I went to copy the logical volume using dd and tab completed:

$ dd if=/dev/vg/newdomudisk of=/dev/vg/a<TAB>
$ dd if=/dev/vg/newdomudisk of=/dev/vg/archroot

Because it’s an Arch install, I had probably named it ‘archsomething’, right? Well, no.

I had named the intended LV ‘basearch’ because it’s a base Arch install. While I continued customising the guest, I had a nagging feeling that something wasn’t right.

$ ls /etc
  Segmentation fault

Side note: this is almost the same point as Mario Wolczko in the [in]famous recovery story as told to alt.forklore.computers, archived in a bunch of places (mirror here). Only his error was “ls: not found.” The story is well worth a read for the creativity shown in recovery.

My reaction was ‘Oh poop‘. I stopped the dd. Unfortunately it had written a good couple of gigabytes by that point. The ssh connection stayed up for a while, letting me see that most things had been nuked. Then the connection hung, and the guests stopped responding.

I was caught out in this situation by a couple of things. My other server running the Xen hypervisor uses Debian as a base, so it didn’t cross my mind that an Arch logical volume would be the one with the hypervisor. I was also multitasking, and didn’t double-check the target (LV) before dd-ing.

So: make names obvious. Make them blindingly obvious. I’ve named the new LV containing root for the Xen hypervisor xenroot. and you can bet I’ll be double and triple-checking dd for a good while, at least!

automation python timesavers video

Renumbering Ordered Videos in a YouTube Playlist with Python

Doing exactly what it says on the tin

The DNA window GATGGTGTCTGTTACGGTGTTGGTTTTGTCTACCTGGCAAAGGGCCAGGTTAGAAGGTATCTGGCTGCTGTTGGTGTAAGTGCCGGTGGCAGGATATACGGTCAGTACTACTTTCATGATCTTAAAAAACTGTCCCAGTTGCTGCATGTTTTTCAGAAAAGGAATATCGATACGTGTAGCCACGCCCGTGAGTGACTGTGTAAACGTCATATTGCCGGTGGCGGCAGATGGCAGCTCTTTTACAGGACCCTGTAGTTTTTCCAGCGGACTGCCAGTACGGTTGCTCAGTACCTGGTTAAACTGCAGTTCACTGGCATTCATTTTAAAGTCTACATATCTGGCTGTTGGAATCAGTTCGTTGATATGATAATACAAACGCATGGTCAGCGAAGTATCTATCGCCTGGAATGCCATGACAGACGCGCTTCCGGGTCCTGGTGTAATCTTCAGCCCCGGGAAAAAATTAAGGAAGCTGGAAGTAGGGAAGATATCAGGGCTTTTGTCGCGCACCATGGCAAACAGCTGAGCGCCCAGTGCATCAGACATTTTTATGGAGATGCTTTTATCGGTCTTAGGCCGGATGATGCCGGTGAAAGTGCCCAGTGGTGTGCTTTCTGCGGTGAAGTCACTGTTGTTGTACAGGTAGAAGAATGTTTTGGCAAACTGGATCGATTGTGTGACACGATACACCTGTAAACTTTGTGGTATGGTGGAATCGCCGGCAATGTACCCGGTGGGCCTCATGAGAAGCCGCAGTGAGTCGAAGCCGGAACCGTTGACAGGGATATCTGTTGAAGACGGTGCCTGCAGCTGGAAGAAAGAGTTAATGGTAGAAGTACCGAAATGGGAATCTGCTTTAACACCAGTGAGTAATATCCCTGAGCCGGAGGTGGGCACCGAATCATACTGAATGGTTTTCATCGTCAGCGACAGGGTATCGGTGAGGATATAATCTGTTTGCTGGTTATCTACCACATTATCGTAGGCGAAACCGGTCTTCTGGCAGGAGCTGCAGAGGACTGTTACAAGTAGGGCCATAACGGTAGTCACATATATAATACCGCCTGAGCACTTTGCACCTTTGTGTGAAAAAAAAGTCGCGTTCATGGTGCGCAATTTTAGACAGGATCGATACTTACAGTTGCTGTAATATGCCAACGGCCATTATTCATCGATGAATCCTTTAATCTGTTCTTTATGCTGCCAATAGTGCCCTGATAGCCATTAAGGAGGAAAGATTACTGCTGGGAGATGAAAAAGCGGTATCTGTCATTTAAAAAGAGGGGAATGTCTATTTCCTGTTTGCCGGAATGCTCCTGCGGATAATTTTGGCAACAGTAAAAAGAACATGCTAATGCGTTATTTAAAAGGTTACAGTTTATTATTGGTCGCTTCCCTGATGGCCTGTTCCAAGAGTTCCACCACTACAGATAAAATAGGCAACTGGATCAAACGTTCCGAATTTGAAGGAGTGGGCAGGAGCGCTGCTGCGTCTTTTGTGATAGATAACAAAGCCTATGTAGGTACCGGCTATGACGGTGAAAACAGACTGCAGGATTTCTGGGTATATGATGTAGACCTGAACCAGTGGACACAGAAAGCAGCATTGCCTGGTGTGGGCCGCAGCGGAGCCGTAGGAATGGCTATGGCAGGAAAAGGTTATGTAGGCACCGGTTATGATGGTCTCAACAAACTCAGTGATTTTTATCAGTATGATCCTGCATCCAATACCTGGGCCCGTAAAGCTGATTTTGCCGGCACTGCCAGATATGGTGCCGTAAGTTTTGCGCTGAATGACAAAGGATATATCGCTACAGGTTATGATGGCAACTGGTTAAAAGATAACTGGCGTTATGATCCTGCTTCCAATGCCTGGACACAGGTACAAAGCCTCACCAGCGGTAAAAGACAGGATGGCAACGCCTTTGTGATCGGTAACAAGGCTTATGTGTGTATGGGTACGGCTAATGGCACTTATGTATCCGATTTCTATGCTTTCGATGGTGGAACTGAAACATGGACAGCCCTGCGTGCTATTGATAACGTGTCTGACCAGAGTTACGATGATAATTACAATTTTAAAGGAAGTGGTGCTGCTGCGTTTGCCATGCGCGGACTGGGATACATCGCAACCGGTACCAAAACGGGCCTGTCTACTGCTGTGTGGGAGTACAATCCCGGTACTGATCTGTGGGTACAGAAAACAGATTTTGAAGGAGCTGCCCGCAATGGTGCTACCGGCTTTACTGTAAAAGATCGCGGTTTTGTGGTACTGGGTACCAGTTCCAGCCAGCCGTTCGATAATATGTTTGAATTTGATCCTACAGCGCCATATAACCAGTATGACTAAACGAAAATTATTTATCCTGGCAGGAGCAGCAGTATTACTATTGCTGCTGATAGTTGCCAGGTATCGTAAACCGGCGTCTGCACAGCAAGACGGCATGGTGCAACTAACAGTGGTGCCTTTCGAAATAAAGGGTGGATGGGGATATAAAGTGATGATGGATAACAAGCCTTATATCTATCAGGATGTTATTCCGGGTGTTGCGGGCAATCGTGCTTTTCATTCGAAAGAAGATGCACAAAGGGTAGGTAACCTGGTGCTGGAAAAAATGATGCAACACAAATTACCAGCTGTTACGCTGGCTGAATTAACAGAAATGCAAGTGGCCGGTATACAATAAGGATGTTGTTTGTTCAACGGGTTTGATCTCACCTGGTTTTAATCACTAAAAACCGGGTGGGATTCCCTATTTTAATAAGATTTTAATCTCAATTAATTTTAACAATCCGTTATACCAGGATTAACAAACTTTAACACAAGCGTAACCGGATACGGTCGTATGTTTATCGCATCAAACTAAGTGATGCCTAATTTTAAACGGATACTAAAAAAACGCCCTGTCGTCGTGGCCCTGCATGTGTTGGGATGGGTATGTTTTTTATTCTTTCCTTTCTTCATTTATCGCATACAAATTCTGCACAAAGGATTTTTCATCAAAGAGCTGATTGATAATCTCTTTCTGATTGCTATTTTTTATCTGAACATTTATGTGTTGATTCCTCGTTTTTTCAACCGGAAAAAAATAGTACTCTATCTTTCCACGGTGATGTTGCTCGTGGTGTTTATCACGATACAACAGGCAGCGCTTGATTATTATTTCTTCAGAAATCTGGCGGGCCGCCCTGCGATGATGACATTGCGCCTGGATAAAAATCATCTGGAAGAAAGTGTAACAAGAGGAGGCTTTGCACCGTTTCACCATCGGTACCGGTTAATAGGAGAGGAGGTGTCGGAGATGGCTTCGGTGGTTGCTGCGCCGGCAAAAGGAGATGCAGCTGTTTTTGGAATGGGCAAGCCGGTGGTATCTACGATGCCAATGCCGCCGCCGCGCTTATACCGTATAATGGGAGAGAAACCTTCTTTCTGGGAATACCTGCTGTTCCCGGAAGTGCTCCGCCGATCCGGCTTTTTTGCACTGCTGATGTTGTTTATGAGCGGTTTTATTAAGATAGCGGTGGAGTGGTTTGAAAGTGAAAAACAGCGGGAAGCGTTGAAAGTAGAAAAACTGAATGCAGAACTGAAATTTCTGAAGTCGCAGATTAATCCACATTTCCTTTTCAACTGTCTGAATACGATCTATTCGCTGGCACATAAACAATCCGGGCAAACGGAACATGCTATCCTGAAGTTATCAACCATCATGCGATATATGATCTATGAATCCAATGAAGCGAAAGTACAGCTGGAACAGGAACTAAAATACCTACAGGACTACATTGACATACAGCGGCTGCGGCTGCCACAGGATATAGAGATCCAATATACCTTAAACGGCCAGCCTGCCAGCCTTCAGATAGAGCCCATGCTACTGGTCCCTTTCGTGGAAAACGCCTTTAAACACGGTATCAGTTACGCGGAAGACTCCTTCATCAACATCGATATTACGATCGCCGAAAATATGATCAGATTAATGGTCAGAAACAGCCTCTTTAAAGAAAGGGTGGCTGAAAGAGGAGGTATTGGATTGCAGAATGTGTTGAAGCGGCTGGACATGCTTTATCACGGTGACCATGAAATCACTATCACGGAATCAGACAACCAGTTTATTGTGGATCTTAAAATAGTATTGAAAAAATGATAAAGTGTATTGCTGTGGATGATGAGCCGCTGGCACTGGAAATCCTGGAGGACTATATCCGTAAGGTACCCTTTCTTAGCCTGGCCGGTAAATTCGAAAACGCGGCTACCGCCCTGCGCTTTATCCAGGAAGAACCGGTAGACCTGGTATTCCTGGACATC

I’ve been playing Hunt: Showdown with friends recently. With these kids of things I like to stream and record the footage of us playing so that others can share our enjoyment — highs and lows! — and so we can watch them back later.

The videos are compiled in a playlist on YouTube, in the order recorded. The tools that I’ve written to help automate the process of getting the videos from a file on a hard drive to a proper YouTube video include numbering.

I realised that I had missed out three videos, which would throw off the numbering. The easy options would be to:

  • add them to the end of the playlist; downside: the video number wouldn’t reflect the order and progression
  • insert them in the right place manually; downside: it would take a long time to manually renumber subsequent videos (about ~60)
  • write a script to do this for me

Guess which one I picked?

Interacting with YouTube programmatically comes in two min forms: APIs or a wrapper like shoogle. The latter is what I am familiar with, and has the benefit o’ being a braw Scottish word to boot!

The list of video files I’ve uploaded is in json format, which makes interaction a cinch. The list is loaded, anything not a Hunt: Showdown video is skipped*, a regex matches the video number, if it’s over a number (59) in this case the number in the title is increased by 4 (I also had a duplicate number in the list!).

This title is then set using shoogle. The API has certain things it expects, so I had to ‘update’ both the title and the categoryId, though the latter remained the same. You also have to tell the API which parts you are updating, which in this case is the snippet.

As an example, the json passed to shoogle might look like:

{ "body": {
    "id": <ID>,
    "snippet": {
        "title": "Golden Battle (Hunt: Showdown #103)",
        "categoryId": "20"
 "part": "snippet"

From here it’s a simple matter to invoke shoogle (I use subprocess) to update the video title on YouTube.

The one caveat I would mention is that you only get 10 000 API credits per day by default. Updating the video costs 50 units per update, plus the cost of the resource (for snippet this is 2), which works out to 192 videos per day, max.

Once the list has been updated, I dump out the new list.

Much quicker than doing it manually, and the videos all have the right number!

all posts games

Take 2 Claims ‘WZLJHRS’

Jack Howitzer as Jack Howitzer in ‘Jack Howitzer’

I played some GTA V: Online the other night — my three word review: ‘fun but clunky’ — and uploaded the footage of it as I usually do, leaving it as a draft to be later updated with my automation tools.